With the son of Drago showing up in Creed II – and a real live Dr Evil in the Kremlin – the beasts from the east are having a menacing resurgence
‘I must break you.” Four words of chilling Slavic intent were enough to cement the reputation of one of the iconic Russian villains: Ivan Drago, man-mountain adversary in Rocky IV. Whatever lip service Sylvester Stallone paid in the film to US-Russian detente was instantly undone by giving Dolph Lundgren’s Drago, one of the most hilariously 2D characterisations ever: Euclidean of flat-top, body seemingly carved from Urals granite and only occasionally polysyllabic (usually when threatening his opponent), he gives poor Apollo Creed the boxing equivalent of a month’s bombardment at Stalingrad: “If he dies, he dies.”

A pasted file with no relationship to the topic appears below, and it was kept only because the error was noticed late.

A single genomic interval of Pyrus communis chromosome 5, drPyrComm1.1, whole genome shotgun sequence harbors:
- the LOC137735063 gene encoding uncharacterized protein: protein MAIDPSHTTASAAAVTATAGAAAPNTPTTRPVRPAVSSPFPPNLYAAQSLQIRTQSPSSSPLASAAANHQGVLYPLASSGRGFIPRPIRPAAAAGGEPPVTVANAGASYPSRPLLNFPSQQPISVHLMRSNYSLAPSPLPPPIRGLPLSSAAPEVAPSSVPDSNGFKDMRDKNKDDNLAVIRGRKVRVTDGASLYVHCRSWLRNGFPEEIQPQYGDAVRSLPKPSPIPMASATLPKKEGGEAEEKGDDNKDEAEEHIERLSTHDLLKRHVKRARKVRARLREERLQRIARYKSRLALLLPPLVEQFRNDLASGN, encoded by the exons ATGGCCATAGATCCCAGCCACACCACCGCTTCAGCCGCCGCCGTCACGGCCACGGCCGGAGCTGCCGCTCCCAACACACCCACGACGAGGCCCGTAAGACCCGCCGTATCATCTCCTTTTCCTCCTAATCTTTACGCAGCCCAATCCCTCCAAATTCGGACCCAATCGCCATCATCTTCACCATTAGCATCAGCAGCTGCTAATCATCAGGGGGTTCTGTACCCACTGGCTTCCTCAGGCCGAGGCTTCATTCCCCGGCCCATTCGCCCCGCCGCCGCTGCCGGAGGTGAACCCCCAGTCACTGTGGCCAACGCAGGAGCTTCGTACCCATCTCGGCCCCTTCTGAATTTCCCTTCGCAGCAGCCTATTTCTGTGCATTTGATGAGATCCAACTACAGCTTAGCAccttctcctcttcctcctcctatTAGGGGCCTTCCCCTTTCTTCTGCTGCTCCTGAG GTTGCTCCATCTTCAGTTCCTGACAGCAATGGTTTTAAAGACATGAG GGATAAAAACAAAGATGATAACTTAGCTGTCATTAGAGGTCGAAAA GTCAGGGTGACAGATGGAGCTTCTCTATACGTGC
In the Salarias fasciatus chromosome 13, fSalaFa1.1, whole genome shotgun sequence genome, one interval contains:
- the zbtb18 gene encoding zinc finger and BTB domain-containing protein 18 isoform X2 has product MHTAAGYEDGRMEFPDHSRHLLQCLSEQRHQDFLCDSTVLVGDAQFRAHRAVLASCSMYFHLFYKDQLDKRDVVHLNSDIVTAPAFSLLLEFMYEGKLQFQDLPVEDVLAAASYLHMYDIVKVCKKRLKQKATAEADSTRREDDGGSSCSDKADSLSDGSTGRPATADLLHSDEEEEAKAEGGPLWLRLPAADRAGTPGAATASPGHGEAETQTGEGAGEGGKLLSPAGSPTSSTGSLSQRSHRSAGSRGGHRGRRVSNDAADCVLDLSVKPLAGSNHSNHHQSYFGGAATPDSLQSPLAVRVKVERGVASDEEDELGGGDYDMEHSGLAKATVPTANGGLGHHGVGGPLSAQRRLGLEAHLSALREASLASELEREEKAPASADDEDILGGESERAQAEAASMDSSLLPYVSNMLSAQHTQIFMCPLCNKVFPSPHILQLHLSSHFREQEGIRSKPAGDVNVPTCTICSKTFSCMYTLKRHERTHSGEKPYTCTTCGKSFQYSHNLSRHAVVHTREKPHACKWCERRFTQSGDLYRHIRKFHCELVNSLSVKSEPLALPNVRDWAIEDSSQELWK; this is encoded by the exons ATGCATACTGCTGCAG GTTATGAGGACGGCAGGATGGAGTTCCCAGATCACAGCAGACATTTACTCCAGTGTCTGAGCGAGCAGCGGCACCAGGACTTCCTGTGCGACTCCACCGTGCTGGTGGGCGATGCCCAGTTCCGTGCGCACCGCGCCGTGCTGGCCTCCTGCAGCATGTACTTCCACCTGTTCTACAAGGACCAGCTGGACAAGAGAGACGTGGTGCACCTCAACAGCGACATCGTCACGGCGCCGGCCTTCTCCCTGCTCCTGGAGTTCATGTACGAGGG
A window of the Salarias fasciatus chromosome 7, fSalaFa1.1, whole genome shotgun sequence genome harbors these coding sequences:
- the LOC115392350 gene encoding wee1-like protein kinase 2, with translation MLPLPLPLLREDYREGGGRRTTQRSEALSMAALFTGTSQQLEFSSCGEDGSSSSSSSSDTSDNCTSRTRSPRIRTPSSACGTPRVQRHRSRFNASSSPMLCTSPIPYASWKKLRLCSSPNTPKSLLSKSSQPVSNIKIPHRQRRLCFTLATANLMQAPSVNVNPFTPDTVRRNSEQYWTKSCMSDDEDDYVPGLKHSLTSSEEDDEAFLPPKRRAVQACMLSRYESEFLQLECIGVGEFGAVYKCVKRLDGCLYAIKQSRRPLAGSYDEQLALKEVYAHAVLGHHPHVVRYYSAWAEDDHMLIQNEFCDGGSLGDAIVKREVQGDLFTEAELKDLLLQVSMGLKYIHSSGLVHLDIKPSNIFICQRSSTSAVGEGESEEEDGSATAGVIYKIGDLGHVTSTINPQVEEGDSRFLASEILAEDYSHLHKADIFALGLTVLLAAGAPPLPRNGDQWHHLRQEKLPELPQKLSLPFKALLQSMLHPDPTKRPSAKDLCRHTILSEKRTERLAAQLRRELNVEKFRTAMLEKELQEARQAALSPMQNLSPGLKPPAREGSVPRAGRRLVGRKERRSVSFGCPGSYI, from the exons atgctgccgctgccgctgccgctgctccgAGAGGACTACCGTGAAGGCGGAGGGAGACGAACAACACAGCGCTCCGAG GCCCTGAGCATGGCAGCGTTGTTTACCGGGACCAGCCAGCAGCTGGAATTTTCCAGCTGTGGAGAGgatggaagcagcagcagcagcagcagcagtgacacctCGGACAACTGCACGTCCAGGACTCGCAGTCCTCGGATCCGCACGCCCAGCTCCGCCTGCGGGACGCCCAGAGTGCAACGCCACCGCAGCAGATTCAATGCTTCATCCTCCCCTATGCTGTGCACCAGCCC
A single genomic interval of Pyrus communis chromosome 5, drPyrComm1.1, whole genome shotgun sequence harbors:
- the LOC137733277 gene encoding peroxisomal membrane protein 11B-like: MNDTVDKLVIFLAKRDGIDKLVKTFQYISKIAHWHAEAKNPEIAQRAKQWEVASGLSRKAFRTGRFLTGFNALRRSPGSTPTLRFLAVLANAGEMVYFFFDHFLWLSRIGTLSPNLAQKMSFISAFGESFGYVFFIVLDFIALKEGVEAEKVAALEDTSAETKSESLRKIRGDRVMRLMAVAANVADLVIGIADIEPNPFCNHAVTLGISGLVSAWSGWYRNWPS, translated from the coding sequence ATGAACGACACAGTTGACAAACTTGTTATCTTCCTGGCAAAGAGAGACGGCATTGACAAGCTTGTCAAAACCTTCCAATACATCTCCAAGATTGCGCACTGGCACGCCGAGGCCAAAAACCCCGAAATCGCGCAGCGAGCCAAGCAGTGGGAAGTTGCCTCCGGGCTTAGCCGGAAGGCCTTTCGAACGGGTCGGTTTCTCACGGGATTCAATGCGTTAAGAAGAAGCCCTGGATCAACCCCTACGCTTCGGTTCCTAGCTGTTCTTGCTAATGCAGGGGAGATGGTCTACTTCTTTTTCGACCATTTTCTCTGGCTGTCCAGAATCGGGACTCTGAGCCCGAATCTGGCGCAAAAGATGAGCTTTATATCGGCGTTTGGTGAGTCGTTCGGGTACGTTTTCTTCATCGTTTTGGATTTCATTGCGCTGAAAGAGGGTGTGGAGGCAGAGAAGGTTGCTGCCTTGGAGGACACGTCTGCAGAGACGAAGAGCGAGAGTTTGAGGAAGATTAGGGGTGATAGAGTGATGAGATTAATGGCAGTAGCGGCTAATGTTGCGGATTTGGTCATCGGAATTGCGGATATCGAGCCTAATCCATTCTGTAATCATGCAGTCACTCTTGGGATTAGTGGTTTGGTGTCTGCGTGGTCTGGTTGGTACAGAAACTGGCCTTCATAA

Drago followed in the line of big-screen Russian evildoers that kicked off in the cold war with From Russia with Love’s Rosa Klebb in 1963, only petering out in the late 90s with lazy reworkings of the Soviet bogeyman like Gary Oldman in Air Force One. Now, with Drago lining up a rematch for his son Viktor in Creed II, the time has never seemed riper for the return of the Russian baddie. With the Kremlin occupied by someone of true machiavellian stature, invading neighbouring countries, assassinating dissidents with arcane poisons, sapping the foundations of international democracy, Vladimir Putin has all boxes ticked on the malefactor’s charter. He has even begun to look a little like Dr Evil – twinkle of self-amusement included.